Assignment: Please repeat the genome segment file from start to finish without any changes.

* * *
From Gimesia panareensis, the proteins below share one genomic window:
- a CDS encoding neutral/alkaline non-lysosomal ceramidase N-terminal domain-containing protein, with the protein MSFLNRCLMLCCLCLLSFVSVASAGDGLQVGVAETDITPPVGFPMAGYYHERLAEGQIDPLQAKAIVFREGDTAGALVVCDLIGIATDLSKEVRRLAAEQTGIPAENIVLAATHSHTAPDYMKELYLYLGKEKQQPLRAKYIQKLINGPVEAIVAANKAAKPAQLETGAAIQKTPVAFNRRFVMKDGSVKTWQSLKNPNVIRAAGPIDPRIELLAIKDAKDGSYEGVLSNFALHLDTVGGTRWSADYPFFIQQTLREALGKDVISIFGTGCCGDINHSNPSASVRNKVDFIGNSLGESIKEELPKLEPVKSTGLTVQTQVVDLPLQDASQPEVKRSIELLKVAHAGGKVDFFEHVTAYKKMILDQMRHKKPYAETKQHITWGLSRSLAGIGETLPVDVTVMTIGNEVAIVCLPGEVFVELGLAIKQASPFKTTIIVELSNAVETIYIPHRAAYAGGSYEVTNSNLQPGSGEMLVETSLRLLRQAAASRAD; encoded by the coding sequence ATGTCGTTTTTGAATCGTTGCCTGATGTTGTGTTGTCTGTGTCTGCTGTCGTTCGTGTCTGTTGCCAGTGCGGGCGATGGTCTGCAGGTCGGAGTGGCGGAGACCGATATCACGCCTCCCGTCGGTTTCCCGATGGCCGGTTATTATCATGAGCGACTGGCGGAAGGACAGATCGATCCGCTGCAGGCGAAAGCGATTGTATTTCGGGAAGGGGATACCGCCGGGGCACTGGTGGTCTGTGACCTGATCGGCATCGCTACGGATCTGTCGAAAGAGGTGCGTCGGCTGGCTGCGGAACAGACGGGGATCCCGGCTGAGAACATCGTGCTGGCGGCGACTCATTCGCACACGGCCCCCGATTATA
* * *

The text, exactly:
From Gimesia panareensis, the proteins below share one genomic window:
- a CDS encoding neutral/alkaline non-lysosomal ceramidase N-terminal domain-containing protein, with the protein MSFLNRCLMLCCLCLLSFVSVASAGDGLQVGVAETDITPPVGFPMAGYYHERLAEGQIDPLQAKAIVFREGDTAGALVVCDLIGIATDLSKEVRRLAAEQTGIPAENIVLAATHSHTAPDYMKELYLYLGKEKQQPLRAKYIQKLINGPVEAIVAANKAAKPAQLETGAAIQKTPVAFNRRFVMKDGSVKTWQSLKNPNVIRAAGPIDPRIELLAIKDAKDGSYEGVLSNFALHLDTVGGTRWSADYPFFIQQTLREALGKDVISIFGTGCCGDINHSNPSASVRNKVDFIGNSLGESIKEELPKLEPVKSTGLTVQTQVVDLPLQDASQPEVKRSIELLKVAHAGGKVDFFEHVTAYKKMILDQMRHKKPYAETKQHITWGLSRSLAGIGETLPVDVTVMTIGNEVAIVCLPGEVFVELGLAIKQASPFKTTIIVELSNAVETIYIPHRAAYAGGSYEVTNSNLQPGSGEMLVETSLRLLRQAAASRAD; encoded by the coding sequence ATGTCGTTTTTGAATCGTTGCCTGATGTTGTGTTGTCTGTGTCTGCTGTCGTTCGTGTCTGTTGCCAGTGCGGGCGATGGTCTGCAGGTCGGAGTGGCGGAGACCGATATCACGCCTCCCGTCGGTTTCCCGATGGCCGGTTATTATCATGAGCGACTGGCGGAAGGACAGATCGATCCGCTGCAGGCGAAAGCGATTGTATTTCGGGAAGGGGATACCGCCGGGGCACTGGTGGTCTGTGACCTGATCGGCATCGCTACGGATCTGTCGAAAGAGGTGCGTCGGCTGGCTGCGGAACAGACGGGGATCCCGGCTGAGAACATCGTGCTGGCGGCGACTCATTCGCACACGGCCCCCGATTATA